A warming trend has made a big difference in the fishing in northern Pinellas. Afternoon high tides this past week helped to usher in some warmer water that has spurred on a sunset bite that rivaled those in years past.
Both redfish and gator trout have both been waiting for it to warm up a bit for an opportunity to feed. Targeting mullet schools at the later part of the incoming tide all the way through the heart of the outgoing tide this week produced good catches. Working soft plastic jerk baits through the thickest part of the mullet schools as they made their way off the flats on the late evening outgoing tide has been the pattern.
If you’re an artificial lure purist, this is your time of year. It’s simple; the fish are scattered and hungry. Drifting through schools of post-spawn mullet while fan casting weedless rigged jerk baits gives you the best chance possible at finding aggressively feeding fish.
Watching the tides, these windows of spectacular fishing will be based on good timing more than anything. Afternoon high tides in between fronts are the best fishing periods. Look for the first few days of the upcoming full moon to set the stage. These good tides usually stretch from three days prior to the moon and peak three days after the moon.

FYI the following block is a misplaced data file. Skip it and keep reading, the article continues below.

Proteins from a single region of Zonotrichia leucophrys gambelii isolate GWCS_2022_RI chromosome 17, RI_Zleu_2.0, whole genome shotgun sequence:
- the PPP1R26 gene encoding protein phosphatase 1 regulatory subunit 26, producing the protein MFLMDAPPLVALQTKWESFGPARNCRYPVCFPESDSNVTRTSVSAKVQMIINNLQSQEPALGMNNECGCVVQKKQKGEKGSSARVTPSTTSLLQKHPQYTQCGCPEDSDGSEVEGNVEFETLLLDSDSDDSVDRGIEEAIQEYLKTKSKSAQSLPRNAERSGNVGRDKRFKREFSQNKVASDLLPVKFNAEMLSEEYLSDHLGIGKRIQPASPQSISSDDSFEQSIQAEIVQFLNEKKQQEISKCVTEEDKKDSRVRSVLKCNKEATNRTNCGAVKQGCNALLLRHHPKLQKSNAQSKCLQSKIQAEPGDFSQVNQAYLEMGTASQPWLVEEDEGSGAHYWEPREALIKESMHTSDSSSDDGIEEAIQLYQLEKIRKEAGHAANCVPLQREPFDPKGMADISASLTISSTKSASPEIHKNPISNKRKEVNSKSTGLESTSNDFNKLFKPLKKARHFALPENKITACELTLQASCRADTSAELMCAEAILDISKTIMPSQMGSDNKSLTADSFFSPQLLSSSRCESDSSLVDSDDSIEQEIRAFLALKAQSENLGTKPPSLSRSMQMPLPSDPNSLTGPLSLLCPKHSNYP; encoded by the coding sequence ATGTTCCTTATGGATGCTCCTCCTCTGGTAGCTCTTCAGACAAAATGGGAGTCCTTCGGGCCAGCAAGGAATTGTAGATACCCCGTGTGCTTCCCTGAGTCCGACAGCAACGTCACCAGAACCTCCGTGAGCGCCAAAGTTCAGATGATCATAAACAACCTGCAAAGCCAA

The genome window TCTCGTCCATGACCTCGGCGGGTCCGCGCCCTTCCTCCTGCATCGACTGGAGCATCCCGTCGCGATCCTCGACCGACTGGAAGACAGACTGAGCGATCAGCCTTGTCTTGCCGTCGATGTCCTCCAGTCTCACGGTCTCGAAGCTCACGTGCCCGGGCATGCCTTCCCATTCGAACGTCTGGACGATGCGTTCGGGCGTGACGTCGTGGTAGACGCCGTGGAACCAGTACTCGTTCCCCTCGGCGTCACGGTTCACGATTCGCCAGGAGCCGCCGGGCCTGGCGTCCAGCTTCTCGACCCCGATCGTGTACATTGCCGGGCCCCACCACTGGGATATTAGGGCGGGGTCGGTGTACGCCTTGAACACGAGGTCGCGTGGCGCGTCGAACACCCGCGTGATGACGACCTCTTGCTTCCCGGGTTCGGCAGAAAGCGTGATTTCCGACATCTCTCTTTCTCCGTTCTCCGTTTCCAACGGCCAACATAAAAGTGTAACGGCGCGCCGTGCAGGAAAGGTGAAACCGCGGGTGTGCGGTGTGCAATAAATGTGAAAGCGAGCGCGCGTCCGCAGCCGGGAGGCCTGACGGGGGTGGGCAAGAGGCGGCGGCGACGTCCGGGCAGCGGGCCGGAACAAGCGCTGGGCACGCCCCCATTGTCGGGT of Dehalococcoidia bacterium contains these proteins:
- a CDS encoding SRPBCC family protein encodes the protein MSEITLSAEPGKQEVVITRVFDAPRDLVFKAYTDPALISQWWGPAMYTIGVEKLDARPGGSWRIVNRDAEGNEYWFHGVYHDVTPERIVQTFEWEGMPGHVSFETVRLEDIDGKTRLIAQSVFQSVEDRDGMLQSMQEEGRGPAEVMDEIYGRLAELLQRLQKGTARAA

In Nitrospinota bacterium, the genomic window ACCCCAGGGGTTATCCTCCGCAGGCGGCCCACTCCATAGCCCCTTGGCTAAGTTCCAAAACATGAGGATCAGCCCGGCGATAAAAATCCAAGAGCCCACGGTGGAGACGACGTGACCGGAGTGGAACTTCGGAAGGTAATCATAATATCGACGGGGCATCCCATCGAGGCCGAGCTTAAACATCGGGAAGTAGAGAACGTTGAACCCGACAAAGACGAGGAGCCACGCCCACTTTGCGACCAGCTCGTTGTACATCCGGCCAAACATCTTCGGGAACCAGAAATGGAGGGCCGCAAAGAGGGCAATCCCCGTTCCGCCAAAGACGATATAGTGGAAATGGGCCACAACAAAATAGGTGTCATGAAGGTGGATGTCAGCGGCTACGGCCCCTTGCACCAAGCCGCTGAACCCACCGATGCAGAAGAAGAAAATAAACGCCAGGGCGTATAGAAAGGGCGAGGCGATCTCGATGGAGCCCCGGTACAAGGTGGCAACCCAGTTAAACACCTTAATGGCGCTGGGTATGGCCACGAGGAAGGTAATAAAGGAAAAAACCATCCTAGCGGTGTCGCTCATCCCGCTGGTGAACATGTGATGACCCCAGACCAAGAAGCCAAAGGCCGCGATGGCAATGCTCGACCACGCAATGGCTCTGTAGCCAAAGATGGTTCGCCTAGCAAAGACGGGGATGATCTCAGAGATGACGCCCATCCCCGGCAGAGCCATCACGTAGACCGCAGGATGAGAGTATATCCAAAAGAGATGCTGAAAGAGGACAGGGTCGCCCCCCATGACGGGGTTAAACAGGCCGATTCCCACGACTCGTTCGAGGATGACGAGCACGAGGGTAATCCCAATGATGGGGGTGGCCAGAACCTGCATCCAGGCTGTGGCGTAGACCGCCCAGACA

Target no-motor zone flats and many of the spoil islands that dot the Intracoastal Waterway.
Schools of mullet are a bit hard to come by out there right now but are definitely the key. The reds and trout will shadow these mullet schools waiting for food to be disrupted by their presence. Dark colored soft plastics mimic shrimp and crabs perfectly and up current casts will fool quality fish more often than others.
Tyson Wallerstein can be reached at firstname.lastname@example.org. To get a fish photo in the paper, send the photo along with your name, when and where it was caught to editorial@TBNweekly.com or mail it to Tampa Bay Newspapers, 9911 Seminole Blvd., Seminole, FL 33772.